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'The Concept Of A Race Will Change Dramatically'

What the F1 teams and drivers are saying ahead of Sunday’s 2014 Formula 1® Rolex Australian Grand Prix

Dramatic change? That’s Ferrari’s Technical Director Pat Fry talking ahead of the first race of a new era in Formula 1.

New ‘powertrains’, restrictions on fuel consumption, complex systems – all will challenge teams and drivers, as Ferrari’s Fernando Alonso also acknowledges.

“I think the concept of what constitutes a Grand Prix will actually change this year, with Saturday and Sunday being very different from one another,” says the Spaniard who won here for Renault in 2006.

“In qualifying, one will be able to get everything out of the car, pushing the new power unit to the limit, trying to get the absolutely best result. But in the race you won’t get anywhere near that level.”

That’s because there is more to worry about now than merely the state of your Pirelli tyres.

“In the closing stages this year, you will have to bear in mind how much fuel you have left, the state of the batteries and that of the tyres,” Alonso adds. “You will need to be very clever to manage these parameters and the new race strategies could see drivers being unable to go flat out to the end.”

Lotus driver Romain Grosjean sums it all up rather more simply. “These cars are even more complicated than people first thought,” says the Frenchman, whose teammate Kimi Raikkonen won here last year – but has now returned to Ferrari.

As Grosjean suggests, sheer reliability is going to be the dominant issue in the first four fly-away races, where the teams face severe constraints on what they can do to change and improve the cars before the development race begins in earnest back in Europe.

That’s one reason why three-time Melbourne winner Jenson Button is looking forward to bringing his McLaren MP4-29 out to play this week.

“Even with stable regulations, Melbourne is usually unpredictable,” says the 2009 World Champion.

“This year, I don’t think anybody knows quite what to expect – will we see more than half the field at the end of the race? Will we see good, close racing? Will the pecking order pan out as we expect? Those are all questions that we’ve yet to see answered, and part of what makes for such a fun weekend.”

For three drivers the changes matter less because they have nothing to compare them with – because they will all be experiencing a Formula 1 race for the first time here in Melbourne this week.

One is Button’s own teammate Kevin Magnussen.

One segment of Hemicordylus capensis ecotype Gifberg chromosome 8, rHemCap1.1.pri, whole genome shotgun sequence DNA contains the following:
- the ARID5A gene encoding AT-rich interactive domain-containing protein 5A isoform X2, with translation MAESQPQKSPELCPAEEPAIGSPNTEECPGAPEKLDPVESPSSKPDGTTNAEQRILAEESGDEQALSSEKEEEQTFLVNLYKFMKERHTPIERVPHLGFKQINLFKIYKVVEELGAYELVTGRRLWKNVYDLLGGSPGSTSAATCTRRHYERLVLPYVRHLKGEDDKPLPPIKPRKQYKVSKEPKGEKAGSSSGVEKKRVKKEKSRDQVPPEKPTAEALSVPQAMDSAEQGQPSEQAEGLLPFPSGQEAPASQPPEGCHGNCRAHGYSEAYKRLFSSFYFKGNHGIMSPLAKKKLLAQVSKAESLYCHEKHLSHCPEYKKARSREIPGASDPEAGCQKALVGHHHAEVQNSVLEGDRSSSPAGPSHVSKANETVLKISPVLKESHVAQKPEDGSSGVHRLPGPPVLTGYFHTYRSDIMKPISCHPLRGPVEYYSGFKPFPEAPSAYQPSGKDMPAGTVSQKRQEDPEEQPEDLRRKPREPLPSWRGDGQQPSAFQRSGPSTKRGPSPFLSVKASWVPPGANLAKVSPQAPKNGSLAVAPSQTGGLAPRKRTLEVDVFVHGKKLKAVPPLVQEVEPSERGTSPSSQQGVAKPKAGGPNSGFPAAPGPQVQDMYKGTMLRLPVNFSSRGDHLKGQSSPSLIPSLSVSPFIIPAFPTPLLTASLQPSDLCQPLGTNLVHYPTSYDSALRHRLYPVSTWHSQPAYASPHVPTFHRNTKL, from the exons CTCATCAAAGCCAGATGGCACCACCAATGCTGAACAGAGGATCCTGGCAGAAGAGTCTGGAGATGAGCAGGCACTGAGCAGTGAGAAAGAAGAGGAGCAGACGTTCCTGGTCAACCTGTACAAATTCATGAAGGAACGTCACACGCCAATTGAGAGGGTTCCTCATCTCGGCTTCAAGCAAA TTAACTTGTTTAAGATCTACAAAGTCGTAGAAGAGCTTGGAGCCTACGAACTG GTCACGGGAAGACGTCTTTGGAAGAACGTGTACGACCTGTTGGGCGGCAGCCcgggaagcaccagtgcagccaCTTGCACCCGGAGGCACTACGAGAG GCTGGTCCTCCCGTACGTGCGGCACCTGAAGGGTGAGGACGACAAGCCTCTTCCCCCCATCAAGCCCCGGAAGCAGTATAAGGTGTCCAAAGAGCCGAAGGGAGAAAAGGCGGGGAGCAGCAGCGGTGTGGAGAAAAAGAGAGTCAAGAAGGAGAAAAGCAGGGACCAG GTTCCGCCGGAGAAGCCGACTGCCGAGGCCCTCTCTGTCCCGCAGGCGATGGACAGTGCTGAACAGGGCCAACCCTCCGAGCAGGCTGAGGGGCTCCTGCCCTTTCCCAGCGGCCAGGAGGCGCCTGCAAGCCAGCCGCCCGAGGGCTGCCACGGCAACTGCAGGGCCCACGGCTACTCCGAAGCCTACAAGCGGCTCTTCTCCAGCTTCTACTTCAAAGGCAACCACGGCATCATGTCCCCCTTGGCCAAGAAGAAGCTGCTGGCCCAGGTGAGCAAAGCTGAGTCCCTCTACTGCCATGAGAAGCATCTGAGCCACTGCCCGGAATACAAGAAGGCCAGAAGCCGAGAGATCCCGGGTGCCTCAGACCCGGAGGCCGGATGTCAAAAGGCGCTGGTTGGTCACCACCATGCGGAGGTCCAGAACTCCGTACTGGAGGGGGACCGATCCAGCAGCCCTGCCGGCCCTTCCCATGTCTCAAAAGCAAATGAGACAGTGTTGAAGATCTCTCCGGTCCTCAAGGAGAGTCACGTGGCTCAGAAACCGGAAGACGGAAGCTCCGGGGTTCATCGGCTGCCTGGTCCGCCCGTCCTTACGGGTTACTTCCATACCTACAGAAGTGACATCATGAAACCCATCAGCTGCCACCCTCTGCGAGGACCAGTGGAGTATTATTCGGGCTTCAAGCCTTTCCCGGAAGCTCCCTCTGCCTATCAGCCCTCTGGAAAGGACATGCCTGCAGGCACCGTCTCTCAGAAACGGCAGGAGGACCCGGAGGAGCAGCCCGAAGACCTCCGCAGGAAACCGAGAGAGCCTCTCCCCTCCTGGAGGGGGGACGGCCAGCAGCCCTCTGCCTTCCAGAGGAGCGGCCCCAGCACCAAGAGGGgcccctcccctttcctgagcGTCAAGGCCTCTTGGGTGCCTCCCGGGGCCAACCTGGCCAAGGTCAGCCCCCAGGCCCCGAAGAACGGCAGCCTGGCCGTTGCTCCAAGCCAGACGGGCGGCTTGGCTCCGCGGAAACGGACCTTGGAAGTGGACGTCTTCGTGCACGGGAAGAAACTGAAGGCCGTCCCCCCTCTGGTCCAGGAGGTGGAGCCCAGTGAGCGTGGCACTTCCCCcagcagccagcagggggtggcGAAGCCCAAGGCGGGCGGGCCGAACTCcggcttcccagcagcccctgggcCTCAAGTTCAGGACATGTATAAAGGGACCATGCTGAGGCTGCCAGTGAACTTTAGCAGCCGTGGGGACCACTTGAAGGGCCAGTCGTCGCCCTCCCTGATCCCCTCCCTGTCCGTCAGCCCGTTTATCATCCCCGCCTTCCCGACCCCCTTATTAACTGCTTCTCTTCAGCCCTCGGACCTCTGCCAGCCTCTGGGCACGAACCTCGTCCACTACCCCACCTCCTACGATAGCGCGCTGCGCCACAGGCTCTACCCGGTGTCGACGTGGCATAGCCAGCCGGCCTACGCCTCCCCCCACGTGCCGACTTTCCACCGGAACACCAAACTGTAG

“It’s crazy to even think about racing in Melbourne,”’ says the 21-year-old Dane, the latest son of a Grand Prix racing driver to come through in his own right.

“I’ve never been to Australia before, and the Grand Prix has always been something that I’ve watched very early in the morning on TV back in Europe. To not only be arriving in a new country, but also taking part in the Grand Prix is incredibly exciting.”

Magnussen has impressed in pre-season testing as the Mercedes-powered cars all did, but the Renaults have struggled.

In fact back-markers Caterham have been the most reliable of the French-powered runners, and one of them is our second new boy. That’s Sweden’s Marcus Ericsson, now 23 and teammate to returning Japanese driver Kamui Kobayashi.

“I’m so excited about my debut season in F1 starting, and in Australia, a country with a lot of F1 history and seriously passionate fans, that’s just going to be cool,” says Ericsson, a graduate from feeder category GP2.

“We’ve done everything we can to prepare, but, honestly, I don’t think you can ever prepare for what it’ll feel like in the car, sitting on the grid as the lights go out in my debut race – however, that feeling will go very quickly and I know I’m ready to race.

“By the end of the tests our reliability was best of the Renault teams and we ran through a race simulation, including the formation lap procedure, starts and pit-stops, so with the mileage we completed in both Bahrain tests, we’re as ready as we can be.”

Another young man paying his first visit to Australia is Daniil Kvyat, the GP3 champion from Russia who has taken over the seat vacated by Dan Ricciardo at Toro Rosso. He is as excited by the place as by the occasion.

“I hope to find time to visit the city,” says Kvyat. “I’ll have to get a fridge magnet to add to my collection!

“As to how the race might go, it’s much too early to say. This year, no one has any idea what to expect.”

They said it…

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